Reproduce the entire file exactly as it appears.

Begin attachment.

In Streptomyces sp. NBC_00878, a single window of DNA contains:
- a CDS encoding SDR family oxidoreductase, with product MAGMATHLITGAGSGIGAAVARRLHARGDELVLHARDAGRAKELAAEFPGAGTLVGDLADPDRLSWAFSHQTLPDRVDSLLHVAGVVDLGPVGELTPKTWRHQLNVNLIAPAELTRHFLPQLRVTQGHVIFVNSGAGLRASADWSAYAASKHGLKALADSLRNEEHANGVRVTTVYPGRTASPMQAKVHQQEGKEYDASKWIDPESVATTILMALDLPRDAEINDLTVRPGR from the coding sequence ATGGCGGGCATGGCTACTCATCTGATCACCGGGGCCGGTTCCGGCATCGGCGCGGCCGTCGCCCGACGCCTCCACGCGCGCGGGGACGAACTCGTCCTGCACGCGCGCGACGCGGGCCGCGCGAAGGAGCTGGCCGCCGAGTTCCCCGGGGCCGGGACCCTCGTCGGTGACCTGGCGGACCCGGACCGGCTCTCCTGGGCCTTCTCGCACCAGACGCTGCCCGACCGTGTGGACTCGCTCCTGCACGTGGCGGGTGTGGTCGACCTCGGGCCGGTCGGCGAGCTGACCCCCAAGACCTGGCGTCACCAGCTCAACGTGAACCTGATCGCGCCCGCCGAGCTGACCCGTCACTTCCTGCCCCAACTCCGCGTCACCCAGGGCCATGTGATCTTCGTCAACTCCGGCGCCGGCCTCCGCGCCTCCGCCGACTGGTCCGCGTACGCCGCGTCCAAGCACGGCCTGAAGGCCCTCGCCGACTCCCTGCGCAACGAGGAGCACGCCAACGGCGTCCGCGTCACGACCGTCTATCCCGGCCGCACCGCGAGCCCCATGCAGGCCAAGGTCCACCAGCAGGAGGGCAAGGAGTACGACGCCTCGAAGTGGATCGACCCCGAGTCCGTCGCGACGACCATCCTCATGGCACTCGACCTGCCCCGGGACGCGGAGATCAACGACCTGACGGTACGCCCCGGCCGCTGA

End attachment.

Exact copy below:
In Streptomyces sp. NBC_00878, a single window of DNA contains:
- a CDS encoding SDR family oxidoreductase, with product MAGMATHLITGAGSGIGAAVARRLHARGDELVLHARDAGRAKELAAEFPGAGTLVGDLADPDRLSWAFSHQTLPDRVDSLLHVAGVVDLGPVGELTPKTWRHQLNVNLIAPAELTRHFLPQLRVTQGHVIFVNSGAGLRASADWSAYAASKHGLKALADSLRNEEHANGVRVTTVYPGRTASPMQAKVHQQEGKEYDASKWIDPESVATTILMALDLPRDAEINDLTVRPGR from the coding sequence ATGGCGGGCATGGCTACTCATCTGATCACCGGGGCCGGTTCCGGCATCGGCGCGGCCGTCGCCCGACGCCTCCACGCGCGCGGGGACGAACTCGTCCTGCACGCGCGCGACGCGGGCCGCGCGAAGGAGCTGGCCGCCGAGTTCCCCGGGGCCGGGACCCTCGTCGGTGACCTGGCGGACCCGGACCGGCTCTCCTGGGCCTTCTCGCACCAGACGCTGCCCGACCGTGTGGACTCGCTCCTGCACGTGGCGGGTGTGGTCGACCTCGGGCCGGTCGGCGAGCTGACCCCCAAGACCTGGCGTCACCAGCTCAACGTGAACCTGATCGCGCCCGCCGAGCTGACCCGTCACTTCCTGCCCCAACTCCGCGTCACCCAGGGCCATGTGATCTTCGTCAACTCCGGCGCCGGCCTCCGCGCCTCCGCCGACTGGTCCGCGTACGCCGCGTCCAAGCACGGCCTGAAGGCCCTCGCCGACTCCCTGCGCAACGAGGAGCACGCCAACGGCGTCCGCGTCACGACCGTCTATCCCGGCCGCACCGCGAGCCCCATGCAGGCCAAGGTCCACCAGCAGGAGGGCAAGGAGTACGACGCCTCGAAGTGGATCGACCCCGAGTCCGTCGCGACGACCATCCTCATGGCACTCGACCTGCCCCGGGACGCGGAGATCAACGACCTGACGGTACGCCCCGGCCGCTGA